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ExWeb series: The meaning of winter in 8000+ climbing, part 2
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Nov 18, 2004 10: 44 EST
Winter is approaching Himalaya and Simone Moro, Piotr Morawski, Jacek Jawien, Dariusz Zaluski and Jan Szulc are leaving only 2 weeks from now for another winter attempt of Shisha.

Recently we ran a series about Karakorum winter climbs, including facts and statistics. Questions arrived. What’s a calendar winter? What’s a “real” winter climb? Is it true that no one has stood atop an 8000er in winter since 1988?

So here goes a follow up on the Karakorum series: The meaning of winter in 8000er climbing.

Today part 2: Who did what in winter Himalaya since 1988.

The world’s seasonal calendar has winter beginning on December 21st, whereas Nepal and China’s permit winter season start is on December 1st.

Classic winter climbs are those made within the “calendar winter,” from December 21 to March 21. In the northern hemisphere, the Winter solstice is day of the year (near December 22) when the Sun is farthest south.

Strict Calendar rules give the Polish an exclusive on winter ‘firsts’. The last calendar-winter first summit on an 8000er was made by Krzysztof Wielicki. Polish, of course. He summited Lhotse solo on New Year’s Eve, 1988.

The following is a list of those who dared to summit 8000+ during the colder months (calendar winter or not) after that date, up to today.

Manaslu: Kazakh power 1995, Korea 1998 (Off calendar)

The always amazing Kazakh team made a super-successful climb on Manaslu on December 8, 1995. No less than eight team-members reached the summit that day. Korean Young-Seok Park, the first Korean to summit the 14, 8000ers, would reach the same summit, along with two Sherpas, on December 6, 1998.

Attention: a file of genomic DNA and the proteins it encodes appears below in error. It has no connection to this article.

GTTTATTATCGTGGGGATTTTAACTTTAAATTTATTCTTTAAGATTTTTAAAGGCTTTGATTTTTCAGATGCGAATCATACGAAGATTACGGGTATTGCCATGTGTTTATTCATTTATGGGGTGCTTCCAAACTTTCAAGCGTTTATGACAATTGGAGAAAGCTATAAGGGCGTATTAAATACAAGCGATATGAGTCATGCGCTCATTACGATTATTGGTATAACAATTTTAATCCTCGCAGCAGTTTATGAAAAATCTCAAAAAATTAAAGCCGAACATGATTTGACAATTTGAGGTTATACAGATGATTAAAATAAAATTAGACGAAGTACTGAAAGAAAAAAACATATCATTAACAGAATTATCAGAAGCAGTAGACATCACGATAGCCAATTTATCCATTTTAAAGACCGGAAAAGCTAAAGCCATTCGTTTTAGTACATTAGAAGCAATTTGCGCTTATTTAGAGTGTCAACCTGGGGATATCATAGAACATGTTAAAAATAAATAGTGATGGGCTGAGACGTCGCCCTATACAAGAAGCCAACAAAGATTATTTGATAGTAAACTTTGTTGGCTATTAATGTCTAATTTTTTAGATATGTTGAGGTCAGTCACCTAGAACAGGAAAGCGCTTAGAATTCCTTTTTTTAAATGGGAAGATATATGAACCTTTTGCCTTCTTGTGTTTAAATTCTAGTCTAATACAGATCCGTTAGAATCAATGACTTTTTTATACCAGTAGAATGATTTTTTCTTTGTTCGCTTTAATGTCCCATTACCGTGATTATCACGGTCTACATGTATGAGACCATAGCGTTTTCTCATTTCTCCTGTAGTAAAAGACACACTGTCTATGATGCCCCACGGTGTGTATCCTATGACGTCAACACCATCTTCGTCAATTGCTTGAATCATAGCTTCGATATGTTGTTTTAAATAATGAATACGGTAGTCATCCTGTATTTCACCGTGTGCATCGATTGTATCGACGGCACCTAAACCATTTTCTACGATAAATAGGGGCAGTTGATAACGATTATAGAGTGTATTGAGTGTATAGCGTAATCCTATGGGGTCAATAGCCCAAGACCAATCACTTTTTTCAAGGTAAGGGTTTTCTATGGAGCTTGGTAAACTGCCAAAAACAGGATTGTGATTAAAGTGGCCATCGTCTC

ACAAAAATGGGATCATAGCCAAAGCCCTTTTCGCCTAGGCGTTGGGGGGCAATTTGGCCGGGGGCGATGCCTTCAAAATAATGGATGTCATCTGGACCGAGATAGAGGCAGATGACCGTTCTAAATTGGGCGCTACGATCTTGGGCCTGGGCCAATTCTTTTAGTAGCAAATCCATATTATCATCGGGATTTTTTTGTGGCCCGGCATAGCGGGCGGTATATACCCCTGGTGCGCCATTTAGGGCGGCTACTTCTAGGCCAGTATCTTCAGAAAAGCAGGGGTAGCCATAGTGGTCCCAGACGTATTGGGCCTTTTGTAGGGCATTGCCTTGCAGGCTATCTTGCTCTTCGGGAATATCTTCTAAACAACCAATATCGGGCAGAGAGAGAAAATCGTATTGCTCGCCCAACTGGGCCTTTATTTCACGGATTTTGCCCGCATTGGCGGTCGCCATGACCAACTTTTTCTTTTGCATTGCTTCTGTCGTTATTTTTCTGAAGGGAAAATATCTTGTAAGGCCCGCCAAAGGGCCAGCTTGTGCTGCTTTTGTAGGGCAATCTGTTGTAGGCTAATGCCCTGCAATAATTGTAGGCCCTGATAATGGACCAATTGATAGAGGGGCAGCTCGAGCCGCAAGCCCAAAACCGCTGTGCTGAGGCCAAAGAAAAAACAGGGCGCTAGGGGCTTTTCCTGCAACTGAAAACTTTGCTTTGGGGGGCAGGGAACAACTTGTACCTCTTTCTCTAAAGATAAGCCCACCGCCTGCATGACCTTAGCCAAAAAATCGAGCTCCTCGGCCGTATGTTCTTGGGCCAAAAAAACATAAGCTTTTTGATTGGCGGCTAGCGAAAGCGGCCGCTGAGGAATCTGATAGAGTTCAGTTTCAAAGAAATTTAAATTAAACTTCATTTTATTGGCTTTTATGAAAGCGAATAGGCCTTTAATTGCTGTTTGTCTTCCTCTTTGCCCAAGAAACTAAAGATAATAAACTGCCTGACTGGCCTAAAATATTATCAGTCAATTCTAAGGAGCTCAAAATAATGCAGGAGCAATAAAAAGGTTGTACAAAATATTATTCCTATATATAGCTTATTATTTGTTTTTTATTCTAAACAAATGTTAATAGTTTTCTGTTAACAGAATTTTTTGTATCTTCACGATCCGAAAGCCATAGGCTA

No living soul on Yalung Kang 1989 (On calendar)

Succesful as well, but also a tragedy, was the summit on Yalung Kang – the scary Kangchenjunga West, 8505m - by fellow Korean climber Kyo-Sup Jin, along with Sherpa Ang Dawa and Tsering Tshemba on December 20, 1989. They all died during the descent.

Japan on Everest 1993: (2 off, 1 on Calendar)

On Everest, a huge Japanese team made it to the top in 1993 in three alternative days – in a ratio of two climbers each push - on December 18 (Fumiaki Goto and Hydeji Nazuka), 20 (Shinsuke Ezuka and Osamu Tanabe) and 22. The last pair to summit, Yoshio Ogata and Ryushi Hoshino, thus made a ‘calendar winter’ climb to the Roof of the World.

Cho Oyu: Spanish fiesta 1988-2002 (On Calendar)

If winter Everest seems Japanese territory, then Cho Oyu is a favorite winter playground for Spanish climbers, most of whom have also summited in the very middle of winter.

Fernando Garrido summited solo on February 6, 1988. Manuel Gonzalez, Manuel Morales and Manuel Salazar (the three ‘Manuels’ from the Andalusian team on K2 last summer) and Fernando Guerra, on February 8, 1993.

Luis Arbues would summit two days later. Argentinian Miguel Angel Sanchez reached the top on February 10, 1993, along with one of the two female winter 8000 climbers: Swiss Marianne Chapuisart.

Juanjo Garra and Jordi Magriñá would summit on January 26, 1994.

Cho Oyu: Alberto Iñurrategi 2002 (Off Calendar)

Last to summit, although not in official winter but in their ”coldest climb ever": Alberto Iñurrategi (14, 8000ers) and his regular climbing mate Jon Beloki. They summited on December 3, 2002.

The dark lady of Annapurna Central summit

As we mentioned before, there is a second lady climber who summited an 8000m peak in winter: Korean Young-Ya Kim. Her name is rarely listed though, as she summited not a Main 8000er, but a subsidiary point of Annapurna: the Central summit, on December 7, 1984. She reached the top along with four Sherpa, two of whom died on the descent.

Next: Wrap-up and some Everest winter temperature comparisons from AdventureWeather.

Image of a female climbers facial frostnip, and a male climbers frostbit toes, ExplorersWeb files.

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